Adam Smith, a constraint on property rights

Primary version of this post, with visual content, at Barry Stocker’s Weblog.

In An Inquiry into the Nature and Causes of the Wealth of Nations, Smith gives great value to property rights. The right to have, hold onto, and increase property, is necessary to bring about an increasing wealth of nations. If people have secure property rights, they have reason to improve and increase their property which means investment, and creating employment. A society in which some property owners can become very rich in this way, is more beneficial to everyone, including the poorest, than a society which tries to restrain the wealth of some on the grounds that it takes income from others.

Smith does mention one constraint on acquiring property, and that is a few people owning nearly all the land in a nation. Smith is thinking of Latin America and the land owning pattern left by the Spanish and Portuguese monarchies, who handed out land during the conquest of central and southern America to a few favoured white European associates. There is an obvious contrast with the United States where generations of settlers without political privileges, were able to settle land and create private property. US governments followed a policy of selling land to such people, rather than handing it over to a few associates. This policy itself comes from politicians seeking electoral support, rather than from their pure motives, but that does not stop it from being a good policy.

Smith thinks property rights should be constrained where there is a risk of creating oligopoly in land. This clearly descends from an issue in Locke I have mentioned before, that is the question of how far property in land can go before it harms other people. It seems to me that Locke is satisfied that in an economy in which there is trade, particularly in currency, rather than barter, there is no problem since land is only useful to the owner, if the owner sells its products, adding to the wealth of society by exchanging goods which do not otherwise exist, for the product of other peoples’ work, enterprise and initiative, creating incentives for those valuable things.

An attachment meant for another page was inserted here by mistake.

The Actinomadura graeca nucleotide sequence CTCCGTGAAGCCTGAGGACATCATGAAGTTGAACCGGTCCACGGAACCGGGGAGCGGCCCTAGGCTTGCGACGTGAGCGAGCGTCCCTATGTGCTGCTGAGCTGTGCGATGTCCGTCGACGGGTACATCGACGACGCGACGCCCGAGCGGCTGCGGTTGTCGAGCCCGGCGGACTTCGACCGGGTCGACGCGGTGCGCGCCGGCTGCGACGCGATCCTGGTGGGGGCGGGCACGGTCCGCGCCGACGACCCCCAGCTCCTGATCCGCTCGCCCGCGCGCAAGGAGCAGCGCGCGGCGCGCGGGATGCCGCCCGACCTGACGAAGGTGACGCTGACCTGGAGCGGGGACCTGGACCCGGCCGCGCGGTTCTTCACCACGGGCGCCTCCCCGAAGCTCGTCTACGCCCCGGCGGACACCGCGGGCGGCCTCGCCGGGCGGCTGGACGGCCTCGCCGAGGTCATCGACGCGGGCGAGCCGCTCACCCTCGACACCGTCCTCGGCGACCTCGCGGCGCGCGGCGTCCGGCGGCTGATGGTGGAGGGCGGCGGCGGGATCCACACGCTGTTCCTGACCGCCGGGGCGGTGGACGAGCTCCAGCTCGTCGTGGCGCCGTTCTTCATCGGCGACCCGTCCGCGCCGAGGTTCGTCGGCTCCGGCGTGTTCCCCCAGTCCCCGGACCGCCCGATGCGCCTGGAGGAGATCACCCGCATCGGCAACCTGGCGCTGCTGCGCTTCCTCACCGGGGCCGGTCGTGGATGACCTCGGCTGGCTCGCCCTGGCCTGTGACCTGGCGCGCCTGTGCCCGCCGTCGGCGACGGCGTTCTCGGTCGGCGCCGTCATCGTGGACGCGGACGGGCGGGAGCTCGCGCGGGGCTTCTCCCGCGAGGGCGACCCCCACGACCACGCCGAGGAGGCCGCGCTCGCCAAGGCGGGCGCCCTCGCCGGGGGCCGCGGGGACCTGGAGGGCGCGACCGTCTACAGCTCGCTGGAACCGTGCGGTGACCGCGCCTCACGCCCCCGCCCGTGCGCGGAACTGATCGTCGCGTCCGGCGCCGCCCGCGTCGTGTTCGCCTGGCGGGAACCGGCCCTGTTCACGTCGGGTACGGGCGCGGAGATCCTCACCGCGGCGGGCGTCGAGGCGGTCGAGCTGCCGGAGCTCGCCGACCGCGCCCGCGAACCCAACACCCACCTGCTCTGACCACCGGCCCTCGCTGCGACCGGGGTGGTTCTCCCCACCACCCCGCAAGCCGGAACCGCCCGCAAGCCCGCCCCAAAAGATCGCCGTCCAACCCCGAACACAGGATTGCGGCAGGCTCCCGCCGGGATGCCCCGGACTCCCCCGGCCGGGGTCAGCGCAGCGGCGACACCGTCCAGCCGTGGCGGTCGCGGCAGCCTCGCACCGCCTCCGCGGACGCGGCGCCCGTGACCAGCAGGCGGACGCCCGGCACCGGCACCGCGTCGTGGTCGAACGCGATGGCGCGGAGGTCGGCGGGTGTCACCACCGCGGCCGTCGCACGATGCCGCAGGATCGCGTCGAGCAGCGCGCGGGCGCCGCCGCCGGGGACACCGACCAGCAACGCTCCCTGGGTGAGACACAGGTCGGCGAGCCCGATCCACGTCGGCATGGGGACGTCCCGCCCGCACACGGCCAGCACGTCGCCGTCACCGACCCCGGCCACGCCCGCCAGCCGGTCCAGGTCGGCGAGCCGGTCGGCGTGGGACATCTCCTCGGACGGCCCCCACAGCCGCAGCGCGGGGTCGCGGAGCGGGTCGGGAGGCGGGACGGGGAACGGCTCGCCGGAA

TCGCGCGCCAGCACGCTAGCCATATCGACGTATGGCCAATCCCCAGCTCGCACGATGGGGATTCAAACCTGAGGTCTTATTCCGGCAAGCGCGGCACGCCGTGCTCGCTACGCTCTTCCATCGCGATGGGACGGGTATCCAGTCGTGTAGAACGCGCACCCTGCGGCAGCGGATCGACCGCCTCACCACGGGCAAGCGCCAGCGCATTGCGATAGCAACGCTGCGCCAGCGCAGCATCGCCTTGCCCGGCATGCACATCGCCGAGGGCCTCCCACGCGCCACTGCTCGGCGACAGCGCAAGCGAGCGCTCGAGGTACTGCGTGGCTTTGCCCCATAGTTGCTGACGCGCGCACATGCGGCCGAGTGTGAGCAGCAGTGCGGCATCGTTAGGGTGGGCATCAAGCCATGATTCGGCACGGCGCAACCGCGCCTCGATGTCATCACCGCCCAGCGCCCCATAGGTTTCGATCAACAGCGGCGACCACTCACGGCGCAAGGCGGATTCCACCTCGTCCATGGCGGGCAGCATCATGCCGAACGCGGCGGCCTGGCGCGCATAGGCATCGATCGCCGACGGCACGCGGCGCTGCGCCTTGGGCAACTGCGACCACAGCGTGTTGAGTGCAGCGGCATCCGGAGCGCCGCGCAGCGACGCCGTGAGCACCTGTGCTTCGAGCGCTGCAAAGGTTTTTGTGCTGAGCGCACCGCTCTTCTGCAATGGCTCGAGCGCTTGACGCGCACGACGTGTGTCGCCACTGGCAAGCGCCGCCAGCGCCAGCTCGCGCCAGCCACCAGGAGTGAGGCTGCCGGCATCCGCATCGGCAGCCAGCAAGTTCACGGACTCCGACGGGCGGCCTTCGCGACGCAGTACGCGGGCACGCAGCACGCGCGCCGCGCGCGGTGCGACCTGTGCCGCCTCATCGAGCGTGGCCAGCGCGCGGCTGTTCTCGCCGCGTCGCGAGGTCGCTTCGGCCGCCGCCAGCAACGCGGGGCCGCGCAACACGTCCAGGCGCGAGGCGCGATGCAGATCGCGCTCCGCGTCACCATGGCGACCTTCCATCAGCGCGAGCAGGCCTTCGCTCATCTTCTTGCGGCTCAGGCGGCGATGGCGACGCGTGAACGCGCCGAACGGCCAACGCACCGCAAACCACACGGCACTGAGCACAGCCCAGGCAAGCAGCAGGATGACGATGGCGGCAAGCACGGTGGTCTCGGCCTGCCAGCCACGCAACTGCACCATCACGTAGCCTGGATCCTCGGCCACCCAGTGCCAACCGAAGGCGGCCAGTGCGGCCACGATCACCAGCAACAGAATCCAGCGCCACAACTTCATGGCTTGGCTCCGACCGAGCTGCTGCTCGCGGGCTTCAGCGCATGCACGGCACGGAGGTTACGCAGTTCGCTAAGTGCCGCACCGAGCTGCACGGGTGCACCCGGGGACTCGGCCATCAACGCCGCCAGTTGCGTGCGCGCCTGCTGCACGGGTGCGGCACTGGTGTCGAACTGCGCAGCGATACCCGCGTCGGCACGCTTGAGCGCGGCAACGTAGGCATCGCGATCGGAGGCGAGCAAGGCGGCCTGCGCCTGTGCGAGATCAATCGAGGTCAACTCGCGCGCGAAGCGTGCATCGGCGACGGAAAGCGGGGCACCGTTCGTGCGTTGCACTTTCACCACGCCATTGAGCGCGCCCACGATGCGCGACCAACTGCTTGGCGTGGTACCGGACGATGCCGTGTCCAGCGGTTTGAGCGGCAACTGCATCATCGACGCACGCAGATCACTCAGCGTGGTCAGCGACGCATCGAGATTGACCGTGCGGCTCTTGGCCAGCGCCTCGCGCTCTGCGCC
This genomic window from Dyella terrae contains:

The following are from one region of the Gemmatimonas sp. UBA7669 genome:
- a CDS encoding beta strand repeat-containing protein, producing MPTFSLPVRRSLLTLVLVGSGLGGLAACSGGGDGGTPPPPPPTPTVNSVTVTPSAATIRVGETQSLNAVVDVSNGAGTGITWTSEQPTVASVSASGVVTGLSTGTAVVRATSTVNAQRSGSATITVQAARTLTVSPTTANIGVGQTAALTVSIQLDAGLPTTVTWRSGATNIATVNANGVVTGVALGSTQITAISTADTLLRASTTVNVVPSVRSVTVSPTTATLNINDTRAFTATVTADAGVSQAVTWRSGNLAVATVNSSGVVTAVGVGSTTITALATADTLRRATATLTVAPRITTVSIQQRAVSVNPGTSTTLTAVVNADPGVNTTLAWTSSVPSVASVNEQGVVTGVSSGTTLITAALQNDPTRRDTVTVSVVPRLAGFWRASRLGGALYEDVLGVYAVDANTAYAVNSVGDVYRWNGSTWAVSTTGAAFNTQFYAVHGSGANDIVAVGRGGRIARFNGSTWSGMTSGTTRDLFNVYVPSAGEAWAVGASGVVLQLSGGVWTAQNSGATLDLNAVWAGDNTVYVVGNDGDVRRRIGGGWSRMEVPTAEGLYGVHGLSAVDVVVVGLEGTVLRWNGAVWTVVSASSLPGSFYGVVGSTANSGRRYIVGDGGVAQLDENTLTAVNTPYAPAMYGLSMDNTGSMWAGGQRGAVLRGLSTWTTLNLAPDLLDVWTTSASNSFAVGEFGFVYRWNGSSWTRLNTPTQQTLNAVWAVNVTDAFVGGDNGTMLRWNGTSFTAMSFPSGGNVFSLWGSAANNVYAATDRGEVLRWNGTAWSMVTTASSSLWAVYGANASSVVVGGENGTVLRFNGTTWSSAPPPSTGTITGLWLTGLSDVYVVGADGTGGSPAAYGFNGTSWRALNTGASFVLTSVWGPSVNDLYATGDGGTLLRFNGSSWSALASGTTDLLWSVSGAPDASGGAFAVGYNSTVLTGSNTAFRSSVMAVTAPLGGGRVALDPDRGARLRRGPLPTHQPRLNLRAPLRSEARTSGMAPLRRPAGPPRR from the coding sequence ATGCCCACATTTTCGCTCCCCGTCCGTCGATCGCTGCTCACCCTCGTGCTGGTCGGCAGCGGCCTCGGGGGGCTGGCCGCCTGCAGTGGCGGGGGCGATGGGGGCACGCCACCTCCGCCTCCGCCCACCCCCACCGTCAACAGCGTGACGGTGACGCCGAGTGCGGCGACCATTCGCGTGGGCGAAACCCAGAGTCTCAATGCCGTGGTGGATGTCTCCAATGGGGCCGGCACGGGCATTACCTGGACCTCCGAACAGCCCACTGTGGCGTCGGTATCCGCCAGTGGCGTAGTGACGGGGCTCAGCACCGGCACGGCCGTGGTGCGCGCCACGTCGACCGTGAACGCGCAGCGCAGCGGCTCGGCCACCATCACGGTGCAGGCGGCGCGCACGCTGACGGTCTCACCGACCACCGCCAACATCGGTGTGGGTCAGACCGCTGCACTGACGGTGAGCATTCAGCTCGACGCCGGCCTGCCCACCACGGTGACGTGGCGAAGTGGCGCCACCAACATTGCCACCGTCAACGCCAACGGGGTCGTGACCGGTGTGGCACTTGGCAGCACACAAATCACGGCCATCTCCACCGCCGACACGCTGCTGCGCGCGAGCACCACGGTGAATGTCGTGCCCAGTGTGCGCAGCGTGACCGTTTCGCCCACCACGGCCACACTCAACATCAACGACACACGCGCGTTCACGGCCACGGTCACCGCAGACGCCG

However, the exact problem Locke is concerned with is, what happens when the land runs out. This is a different question from, what happens when a few people own most of the land and the government is doing everything to perpetuate that system. Smith is certainly a critic of feudal laws, which push families into only have one heir. This is a way of maintaining the continuity of aristocracy, by either pushing a large proportion of children of the aristocracy out of the aristocratic class, or reducing them to a Don Quixite style of poverty stricken gentility, a real phenomenon in the time of Cervantes.

Smith is extremely cautious about pubic restraints on the accumulation of property, or any kind of economic activity. However, he is not in the camp of those who thin a property right is something which can never ever be limited in any circumstance ever. Given a finite resource, Smith thinks the law should push towards an indeterminate multiplicity of competing agents, rather than a finite permanently defined number of agents.

Is this relevant to an economy where ownership of land is a minor consideration in the accumulation of wealth? The most obvious comparison is producer monopolies, and cartels. Competition, anti-trust, and anti-monopoly law look like the closest comparison. Another issue is intellectual property. From a property rights point of view, it might be desirable to makes sure inventors, and creators, get an economic return for their innovative efforts through patents and copyright, However, from a property rights point of view it might be that intellectual property laws are be a way for some people to take advantage of other peoples’ innovation by creating a monopoly on the use of that innovation by asserting a property right before the real innovator(s) has done so. Anti-monopoly law might help new entrants into the market, or it might be a way for those already in the market to punish the most successful agent rather than innovate to compete.

There’s no quick answer on how to apply Smith’s principles to markets other than land I can think of, as he really thinking of a left over from the feudal system in the case of land. We can definitely say that Smith is against the state granting monopolies, or assuming a monopoly, in any field other than the provision of law and order, and national defence; and is against the state taking intellectual property away from anyone. Maybe this is a question that can only be satisfied empirically by studying the consequences of intellectual property and anti-monopoly legislation. Simply asserting that this or that solution flows from the idea of property itself, justifies conflicting results. I can’t see that Smith ever tried to justify property rights as a quasi-religious absolute; I think his argument relies much more on what emerges from history and the best results for the advance of liberty and culture, which will always include commerce, but may leave the rules and laws of commerce open..

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